FAO and CIHEAM discuss key report in Paris
"Zero waste in the Mediterranean: Natural, food and knowledge resources"
Paris, France, January 24th, 2017
Co-produced by the Food and Agriculture Organization of the United Nations (FAO) and the International Center for Advanced Mediterranean Agronomic Studies (CIHEAM), the Mediterra 2016 report entitled “Zero waste in the Mediterranean: Natural, food and knowledge resources” was presented at the Sciences Po Paris, on Tuesday January 24th, 2017. The report analyzed the many challenges to be faced in terms of waste and suggested solutions while highlighting the importance of this issue to achieve a sustainable, responsible and inclusive development in the countries of the Mediterranean.
In order to exchange ideas on this central issue related to agricultural and rural development, a debate was organized in collaboration with the Press of Sciences Po, the editor of this report, in the presence of Enrico Letta, Dean of the Paris School of International Affairs at the Sciences Po and former Prime Minister of Italy; Abdessalam Ould Ahmed, FAO Assistant Director-General and Regional Representative for the Near East and North Africa Region; Cosimo Lacirignola, secretary general of CIHEAM and Sébastien Abis, scientific and technical coordinator of Mediterra 2016.
Mediterra 2016 highlights the importance of combating waste through the implementation of more sustainable approaches all along the food and agricultural production chain and through the development of public policies.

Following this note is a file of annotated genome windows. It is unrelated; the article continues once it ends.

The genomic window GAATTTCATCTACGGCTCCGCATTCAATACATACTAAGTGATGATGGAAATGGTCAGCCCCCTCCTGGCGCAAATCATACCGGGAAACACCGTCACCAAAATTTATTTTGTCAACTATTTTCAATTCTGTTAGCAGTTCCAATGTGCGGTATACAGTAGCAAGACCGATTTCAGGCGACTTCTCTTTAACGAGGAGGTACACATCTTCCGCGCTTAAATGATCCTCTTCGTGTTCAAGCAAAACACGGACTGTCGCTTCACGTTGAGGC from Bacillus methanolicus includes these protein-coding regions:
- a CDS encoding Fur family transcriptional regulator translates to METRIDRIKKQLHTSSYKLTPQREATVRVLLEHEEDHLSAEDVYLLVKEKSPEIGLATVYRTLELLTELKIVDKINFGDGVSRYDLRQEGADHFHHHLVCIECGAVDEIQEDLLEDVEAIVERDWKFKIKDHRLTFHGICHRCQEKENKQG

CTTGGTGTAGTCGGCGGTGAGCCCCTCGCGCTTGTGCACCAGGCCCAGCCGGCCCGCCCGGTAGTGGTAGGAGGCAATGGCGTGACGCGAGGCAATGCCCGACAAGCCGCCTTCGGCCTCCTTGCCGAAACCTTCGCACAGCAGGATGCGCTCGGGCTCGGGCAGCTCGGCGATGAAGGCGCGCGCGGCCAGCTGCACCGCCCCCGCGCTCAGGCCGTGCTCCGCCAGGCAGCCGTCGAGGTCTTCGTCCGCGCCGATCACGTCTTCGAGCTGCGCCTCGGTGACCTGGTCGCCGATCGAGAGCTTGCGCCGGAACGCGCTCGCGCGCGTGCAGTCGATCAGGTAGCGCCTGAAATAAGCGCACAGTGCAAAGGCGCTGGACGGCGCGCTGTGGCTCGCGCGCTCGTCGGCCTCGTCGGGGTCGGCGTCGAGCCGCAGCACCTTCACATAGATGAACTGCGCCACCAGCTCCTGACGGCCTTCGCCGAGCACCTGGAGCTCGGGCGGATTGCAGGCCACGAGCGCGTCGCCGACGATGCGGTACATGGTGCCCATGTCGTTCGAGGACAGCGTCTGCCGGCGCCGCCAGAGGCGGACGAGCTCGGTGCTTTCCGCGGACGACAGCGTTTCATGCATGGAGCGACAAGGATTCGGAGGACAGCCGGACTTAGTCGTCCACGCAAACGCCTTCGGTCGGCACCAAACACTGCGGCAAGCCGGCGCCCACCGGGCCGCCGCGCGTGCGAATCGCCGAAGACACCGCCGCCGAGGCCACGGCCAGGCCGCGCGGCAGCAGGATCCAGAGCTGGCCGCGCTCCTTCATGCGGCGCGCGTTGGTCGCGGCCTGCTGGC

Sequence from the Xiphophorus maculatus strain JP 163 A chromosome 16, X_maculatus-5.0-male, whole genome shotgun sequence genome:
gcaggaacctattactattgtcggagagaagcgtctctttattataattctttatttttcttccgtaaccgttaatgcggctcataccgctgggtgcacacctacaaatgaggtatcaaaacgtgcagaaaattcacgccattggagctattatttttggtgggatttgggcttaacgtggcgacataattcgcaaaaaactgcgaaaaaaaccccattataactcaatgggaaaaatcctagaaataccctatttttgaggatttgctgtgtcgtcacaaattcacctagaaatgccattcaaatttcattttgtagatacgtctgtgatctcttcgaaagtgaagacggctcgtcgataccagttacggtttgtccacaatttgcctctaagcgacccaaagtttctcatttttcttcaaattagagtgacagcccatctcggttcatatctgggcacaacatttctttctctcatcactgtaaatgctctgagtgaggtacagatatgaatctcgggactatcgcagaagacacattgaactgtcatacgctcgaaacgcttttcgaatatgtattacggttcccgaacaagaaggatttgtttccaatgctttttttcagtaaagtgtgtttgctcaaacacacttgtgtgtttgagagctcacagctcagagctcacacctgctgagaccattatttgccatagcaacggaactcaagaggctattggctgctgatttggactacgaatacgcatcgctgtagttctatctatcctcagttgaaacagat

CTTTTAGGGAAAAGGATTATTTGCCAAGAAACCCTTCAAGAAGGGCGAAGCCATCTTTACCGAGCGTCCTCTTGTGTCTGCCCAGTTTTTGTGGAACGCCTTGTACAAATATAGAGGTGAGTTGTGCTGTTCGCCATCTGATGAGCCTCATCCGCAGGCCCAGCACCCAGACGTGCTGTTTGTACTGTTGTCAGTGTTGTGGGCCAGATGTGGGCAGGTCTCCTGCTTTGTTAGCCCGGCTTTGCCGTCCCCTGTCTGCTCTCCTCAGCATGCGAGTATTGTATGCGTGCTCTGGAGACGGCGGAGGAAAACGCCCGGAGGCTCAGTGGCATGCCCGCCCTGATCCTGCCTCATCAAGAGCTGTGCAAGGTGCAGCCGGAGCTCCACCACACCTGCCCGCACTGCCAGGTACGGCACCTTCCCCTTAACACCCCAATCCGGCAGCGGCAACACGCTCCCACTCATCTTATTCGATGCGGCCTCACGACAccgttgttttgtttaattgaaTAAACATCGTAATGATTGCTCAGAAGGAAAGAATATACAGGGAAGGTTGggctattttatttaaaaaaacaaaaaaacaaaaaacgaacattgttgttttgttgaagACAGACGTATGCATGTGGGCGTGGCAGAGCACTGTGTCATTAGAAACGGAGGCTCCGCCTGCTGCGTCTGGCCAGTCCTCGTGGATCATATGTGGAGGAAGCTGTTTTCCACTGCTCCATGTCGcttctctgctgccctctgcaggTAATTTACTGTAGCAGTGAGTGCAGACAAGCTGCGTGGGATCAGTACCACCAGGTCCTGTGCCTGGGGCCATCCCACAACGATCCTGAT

The report noted that the Mediterranean holds only 3% of the world’s water resources but is home to more than half of the so-called “water-poor” populations in the world, with more than 180 million people.
In fact, it is apparent from the report that the waste of natural resources makes sustainable development impossible as water and land availability are reduced, climate shocks are increasing engendering disastrous impacts on production, and fisheries and forests are more than ever in danger.
The speakers agreed that the erosion of arable land due to “rapid urbanization”, soil salinization, desertification or fires, are all challenges that we should face.
The Food waste issue that was tackled by the participants, was presented as a top priority in terms of population growth in the region and the requirements of consumers at a time when it is requested simultaneously “to produce more and better, with less efforts.” During the debate, the participants also pointed out how food insecurity was linked to social instability though this strategic stake was still largely underestimated.
The speakers noted that in North Africa, the average age of farmers is more than 50 years, while the region has one of the highest unemployment rates among youth and women in the world.
Finally, Mediterra tackled the problem of the waste of knowledge, an insidious waste that weighs on the intergenerational transmission and threatens to expunge the traditional agricultural, fisheries, rural and gastronomic knowledge and know-how in the Mediterranean. The relegation of certain rural areas, the unemployment, the “brain drain” or the inadequate management methods of the territories, are all wasted or, at least, misused resources. The valuable human resources and potentials for rural areas are wasted, especially among young people and women.
The speakers described the Mediterranean as a magnifying glass that highlights the social, economic and environmental challenges related to agricultural and food issues in the world
The waste problem has social, organizational, economic, technical and environmental dimensions as common challenges, for which there are many awaiting solutions through technical and social innovations, research and teaching oriented towards the needs and actions pursued under the framework of an enhanced multilateral Mediterranean cooperation.